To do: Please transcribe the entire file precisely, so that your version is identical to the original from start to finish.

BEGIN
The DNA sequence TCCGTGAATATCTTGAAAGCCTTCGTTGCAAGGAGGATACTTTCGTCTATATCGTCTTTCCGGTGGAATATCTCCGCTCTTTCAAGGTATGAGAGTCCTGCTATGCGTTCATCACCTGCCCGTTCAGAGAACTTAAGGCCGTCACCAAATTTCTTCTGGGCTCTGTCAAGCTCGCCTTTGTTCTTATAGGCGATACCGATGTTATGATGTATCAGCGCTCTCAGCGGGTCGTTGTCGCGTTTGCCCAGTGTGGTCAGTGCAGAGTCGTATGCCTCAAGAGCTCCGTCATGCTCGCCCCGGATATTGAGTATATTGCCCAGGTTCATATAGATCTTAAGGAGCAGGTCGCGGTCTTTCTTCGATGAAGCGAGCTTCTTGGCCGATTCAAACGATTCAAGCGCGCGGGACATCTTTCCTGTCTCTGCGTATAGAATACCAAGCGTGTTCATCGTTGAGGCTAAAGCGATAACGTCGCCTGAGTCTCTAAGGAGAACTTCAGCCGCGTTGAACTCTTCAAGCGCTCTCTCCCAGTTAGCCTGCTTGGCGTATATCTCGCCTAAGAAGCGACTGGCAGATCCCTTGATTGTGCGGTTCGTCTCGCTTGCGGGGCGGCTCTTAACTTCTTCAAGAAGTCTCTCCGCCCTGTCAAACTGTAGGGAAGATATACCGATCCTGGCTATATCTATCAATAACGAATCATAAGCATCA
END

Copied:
The DNA sequence TCCGTGAATATCTTGAAAGCCTTCGTTGCAAGGAGGATACTTTCGTCTATATCGTCTTTCCGGTGGAATATCTCCGCTCTTTCAAGGTATGAGAGTCCTGCTATGCGTTCATCACCTGCCCGTTCAGAGAACTTAAGGCCGTCACCAAATTTCTTCTGGGCTCTGTCAAGCTCGCCTTTGTTCTTATAGGCGATACCGATGTTATGATGTATCAGCGCTCTCAGCGGGTCGTTGTCGCGTTTGCCCAGTGTGGTCAGTGCAGAGTCGTATGCCTCAAGAGCTCCGTCATGCTCGCCCCGGATATTGAGTATATTGCCCAGGTTCATATAGATCTTAAGGAGCAGGTCGCGGTCTTTCTTCGATGAAGCGAGCTTCTTGGCCGATTCAAACGATTCAAGCGCGCGGGACATCTTTCCTGTCTCTGCGTATAGAATACCAAGCGTGTTCATCGTTGAGGCTAAAGCGATAACGTCGCCTGAGTCTCTAAGGAGAACTTCAGCCGCGTTGAACTCTTCAAGCGCTCTCTCCCAGTTAGCCTGCTTGGCGTATATCTCGCCTAAGAAGCGACTGGCAGATCCCTTGATTGTGCGGTTCGTCTCGCTTGCGGGGCGGCTCTTAACTTCTTCAAGAAGTCTCTCCGCCCTGTCAAACTGTAGGGAAGATATACCGATCCTGGCTATATCTATCAATAACGAATCATAAGCATCA